2. Decide On The Mode Of Entry For Manufacturing In Mexico

Table showing modes of entry for manufacturing in mexico

Once you've determined that Mexico is a viable option for your manufacturing operations, the next step is to decide on the mode of entry. Companies can explore multiple options in parallel to identify the best fit. Here are the main modes of entry:

Direct Investment:

  • Incorporation: Establishing a wholly-owned subsidiary or building a new facility from scratch. This option provides complete control over operations but requires significant capital investment and time.

  • Acquisition: Acquiring an existing company or facility. This approach offers quicker entry and access to established operations but may involve integration challenges.

Joint Ventures and Partnerships:

  • Forming a joint venture with a local company can provide access to local knowledge, networks, and resources while sharing risks and rewards.

Contract Manufacturing:

  • Partnering with a contract manufacturer allows companies to outsource production to a local firm. This option reduces capital investment and provides flexibility but may involve less control over production processes.

Shelter Services:

  • Utilizing a shelter service provider like Tetakawi is a mode of entry unique to Mexico and is typically the quickest, most cost-effective, and least risky way to establish a facility. This approach enables companies to operate under the provider's legal entity while maintaining 100% control over production-related activities. Shelter services offer a streamlined entry with reduced administrative burden and regulatory compliance.

3. Evaluate Potential Manufacturing Locations In Mexico

After selecting the mode of entry, it's time to evaluate specific locations within Mexico. This involves assessing various factors to determine the best fit for your operations:

Industrial Clusters:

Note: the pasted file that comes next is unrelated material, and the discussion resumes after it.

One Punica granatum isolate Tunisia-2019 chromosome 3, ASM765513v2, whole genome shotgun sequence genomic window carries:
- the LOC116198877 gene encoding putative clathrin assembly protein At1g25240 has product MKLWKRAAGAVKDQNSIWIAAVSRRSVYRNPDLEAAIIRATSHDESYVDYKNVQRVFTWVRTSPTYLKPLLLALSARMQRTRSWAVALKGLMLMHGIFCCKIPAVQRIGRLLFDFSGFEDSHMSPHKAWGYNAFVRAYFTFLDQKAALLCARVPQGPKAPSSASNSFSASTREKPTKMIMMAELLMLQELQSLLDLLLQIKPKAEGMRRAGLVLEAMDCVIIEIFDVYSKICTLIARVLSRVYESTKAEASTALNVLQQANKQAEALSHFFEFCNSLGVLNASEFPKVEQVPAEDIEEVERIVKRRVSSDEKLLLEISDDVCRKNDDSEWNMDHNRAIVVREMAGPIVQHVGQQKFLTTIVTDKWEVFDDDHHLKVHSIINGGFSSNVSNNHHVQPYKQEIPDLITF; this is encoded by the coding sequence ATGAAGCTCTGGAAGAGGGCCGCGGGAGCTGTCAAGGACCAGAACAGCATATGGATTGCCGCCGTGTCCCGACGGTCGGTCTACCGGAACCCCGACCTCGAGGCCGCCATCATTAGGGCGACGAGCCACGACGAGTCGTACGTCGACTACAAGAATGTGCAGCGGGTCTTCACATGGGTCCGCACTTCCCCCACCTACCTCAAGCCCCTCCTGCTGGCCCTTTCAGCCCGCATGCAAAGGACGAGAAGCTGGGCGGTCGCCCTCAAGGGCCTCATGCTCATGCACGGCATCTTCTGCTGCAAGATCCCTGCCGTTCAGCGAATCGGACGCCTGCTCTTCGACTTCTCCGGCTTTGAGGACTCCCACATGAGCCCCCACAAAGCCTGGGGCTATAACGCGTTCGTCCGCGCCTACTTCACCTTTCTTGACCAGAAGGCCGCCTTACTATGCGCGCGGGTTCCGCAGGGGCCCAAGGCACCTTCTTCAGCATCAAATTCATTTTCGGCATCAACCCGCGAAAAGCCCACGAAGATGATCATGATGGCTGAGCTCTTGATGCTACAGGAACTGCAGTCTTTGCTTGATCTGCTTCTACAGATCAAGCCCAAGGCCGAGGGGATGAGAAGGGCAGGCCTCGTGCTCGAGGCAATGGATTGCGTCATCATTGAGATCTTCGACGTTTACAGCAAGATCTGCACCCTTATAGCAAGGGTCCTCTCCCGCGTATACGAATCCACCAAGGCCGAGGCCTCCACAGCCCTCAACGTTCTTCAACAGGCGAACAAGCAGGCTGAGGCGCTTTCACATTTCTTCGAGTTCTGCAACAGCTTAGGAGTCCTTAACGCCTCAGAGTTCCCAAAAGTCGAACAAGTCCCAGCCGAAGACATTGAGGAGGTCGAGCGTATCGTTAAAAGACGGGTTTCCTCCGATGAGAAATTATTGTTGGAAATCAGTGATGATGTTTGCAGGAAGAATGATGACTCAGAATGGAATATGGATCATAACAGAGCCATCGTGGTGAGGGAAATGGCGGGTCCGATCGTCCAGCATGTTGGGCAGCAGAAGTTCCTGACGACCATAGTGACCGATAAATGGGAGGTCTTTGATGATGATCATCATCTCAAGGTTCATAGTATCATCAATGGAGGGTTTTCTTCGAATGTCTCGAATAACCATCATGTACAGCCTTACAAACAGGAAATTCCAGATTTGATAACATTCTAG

• Identify regions with established industrial clusters related to your industry. These clusters offer access to suppliers, skilled labor, and infrastructure tailored to your needs.


  • Assess the availability and quality of infrastructure, including transportation networks (roads, railways, ports, and airports), utilities (electricity, water, gas), and communication systems.

Labor Market:

  • Evaluate the availability, skill level, and cost of the local workforce. Consider proximity to educational institutions and training centers that can support your talent needs.

Incentives and Support:

  • Research government incentives, tax benefits, and support programs available for foreign investors in different regions. Local authorities often provide incentives to attract manufacturing operations.

Quality of Life:

  • Consider the quality of life in potential locations, including factors such as housing, healthcare, education, and recreational facilities. A high quality of life can help attract and retain talent.

For more insights on selecting optimal locations amid Mexico's manufacturing boom, tune into this podcast:

4. Estimate What It Would Cost To Expand Into Mexico

Accurately estimating the costs involved in setting up and operating in Mexico is crucial for building a robust business case. Here are some cost factors to consider:

Capital Expenditure:

  • Costs associated with land acquisition, construction or renovation of facilities, and purchasing equipment and machinery.

Operating Costs:

  • Labor costs, utilities, raw materials, transportation, and maintenance expenses. Compare these costs to your current operations to determine potential savings.

Regulatory and Compliance Costs:

  • Expenses related to meeting local regulatory requirements, including permits, licenses, environmental compliance, and legal fees.

Taxes and Duties:

  • Understand the tax implications, including corporate taxes, import/export duties, and any applicable incentives or exemptions.

Supply Chain Costs:

  • Evaluate the costs of sourcing materials and components locally versus importing them. Consider the impact of tariffs, transportation costs, and lead times.